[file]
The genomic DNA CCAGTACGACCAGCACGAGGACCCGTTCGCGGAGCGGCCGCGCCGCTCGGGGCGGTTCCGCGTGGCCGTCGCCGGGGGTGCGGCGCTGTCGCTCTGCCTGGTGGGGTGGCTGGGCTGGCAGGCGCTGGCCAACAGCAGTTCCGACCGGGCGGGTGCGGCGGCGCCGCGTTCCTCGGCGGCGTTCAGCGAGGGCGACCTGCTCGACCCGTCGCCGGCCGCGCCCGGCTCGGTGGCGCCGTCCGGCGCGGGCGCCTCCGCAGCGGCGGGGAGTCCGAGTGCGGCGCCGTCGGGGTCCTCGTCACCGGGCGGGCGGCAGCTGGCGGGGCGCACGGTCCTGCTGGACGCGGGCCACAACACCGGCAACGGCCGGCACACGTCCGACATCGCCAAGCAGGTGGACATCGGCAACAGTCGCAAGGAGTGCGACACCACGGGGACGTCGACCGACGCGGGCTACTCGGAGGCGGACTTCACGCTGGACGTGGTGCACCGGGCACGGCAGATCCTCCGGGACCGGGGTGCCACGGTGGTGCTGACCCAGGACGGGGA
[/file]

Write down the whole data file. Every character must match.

The genomic DNA CCAGTACGACCAGCACGAGGACCCGTTCGCGGAGCGGCCGCGCCGCTCGGGGCGGTTCCGCGTGGCCGTCGCCGGGGGTGCGGCGCTGTCGCTCTGCCTGGTGGGGTGGCTGGGCTGGCAGGCGCTGGCCAACAGCAGTTCCGACCGGGCGGGTGCGGCGGCGCCGCGTTCCTCGGCGGCGTTCAGCGAGGGCGACCTGCTCGACCCGTCGCCGGCCGCGCCCGGCTCGGTGGCGCCGTCCGGCGCGGGCGCCTCCGCAGCGGCGGGGAGTCCGAGTGCGGCGCCGTCGGGGTCCTCGTCACCGGGCGGGCGGCAGCTGGCGGGGCGCACGGTCCTGCTGGACGCGGGCCACAACACCGGCAACGGCCGGCACACGTCCGACATCGCCAAGCAGGTGGACATCGGCAACAGTCGCAAGGAGTGCGACACCACGGGGACGTCGACCGACGCGGGCTACTCGGAGGCGGACTTCACGCTGGACGTGGTGCACCGGGCACGGCAGATCCTCCGGGACCGGGGTGCCACGGTGGTGCTGACCCAGGACGGGGA